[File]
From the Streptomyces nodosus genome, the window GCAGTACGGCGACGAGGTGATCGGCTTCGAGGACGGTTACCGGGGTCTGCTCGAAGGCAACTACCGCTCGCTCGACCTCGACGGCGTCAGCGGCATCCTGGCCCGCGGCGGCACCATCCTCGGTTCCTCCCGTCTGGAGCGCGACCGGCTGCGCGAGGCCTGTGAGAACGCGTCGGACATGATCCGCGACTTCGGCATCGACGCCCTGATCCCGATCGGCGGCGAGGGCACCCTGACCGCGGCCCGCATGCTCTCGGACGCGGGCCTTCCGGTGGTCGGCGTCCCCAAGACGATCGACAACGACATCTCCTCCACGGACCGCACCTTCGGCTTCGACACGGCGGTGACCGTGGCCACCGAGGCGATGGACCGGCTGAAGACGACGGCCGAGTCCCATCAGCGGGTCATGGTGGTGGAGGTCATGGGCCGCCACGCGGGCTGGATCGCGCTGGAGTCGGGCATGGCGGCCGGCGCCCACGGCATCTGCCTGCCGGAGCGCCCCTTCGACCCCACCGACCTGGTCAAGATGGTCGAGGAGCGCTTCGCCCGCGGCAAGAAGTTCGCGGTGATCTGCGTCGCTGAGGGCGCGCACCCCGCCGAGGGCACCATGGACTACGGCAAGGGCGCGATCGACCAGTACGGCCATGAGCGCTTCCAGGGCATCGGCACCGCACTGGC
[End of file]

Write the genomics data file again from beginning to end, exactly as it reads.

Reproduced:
From the Streptomyces nodosus genome, the window GCAGTACGGCGACGAGGTGATCGGCTTCGAGGACGGTTACCGGGGTCTGCTCGAAGGCAACTACCGCTCGCTCGACCTCGACGGCGTCAGCGGCATCCTGGCCCGCGGCGGCACCATCCTCGGTTCCTCCCGTCTGGAGCGCGACCGGCTGCGCGAGGCCTGTGAGAACGCGTCGGACATGATCCGCGACTTCGGCATCGACGCCCTGATCCCGATCGGCGGCGAGGGCACCCTGACCGCGGCCCGCATGCTCTCGGACGCGGGCCTTCCGGTGGTCGGCGTCCCCAAGACGATCGACAACGACATCTCCTCCACGGACCGCACCTTCGGCTTCGACACGGCGGTGACCGTGGCCACCGAGGCGATGGACCGGCTGAAGACGACGGCCGAGTCCCATCAGCGGGTCATGGTGGTGGAGGTCATGGGCCGCCACGCGGGCTGGATCGCGCTGGAGTCGGGCATGGCGGCCGGCGCCCACGGCATCTGCCTGCCGGAGCGCCCCTTCGACCCCACCGACCTGGTCAAGATGGTCGAGGAGCGCTTCGCCCGCGGCAAGAAGTTCGCGGTGATCTGCGTCGCTGAGGGCGCGCACCCCGCCGAGGGCACCATGGACTACGGCAAGGGCGCGATCGACCAGTACGGCCATGAGCGCTTCCAGGGCATCGGCACCGCACTGGC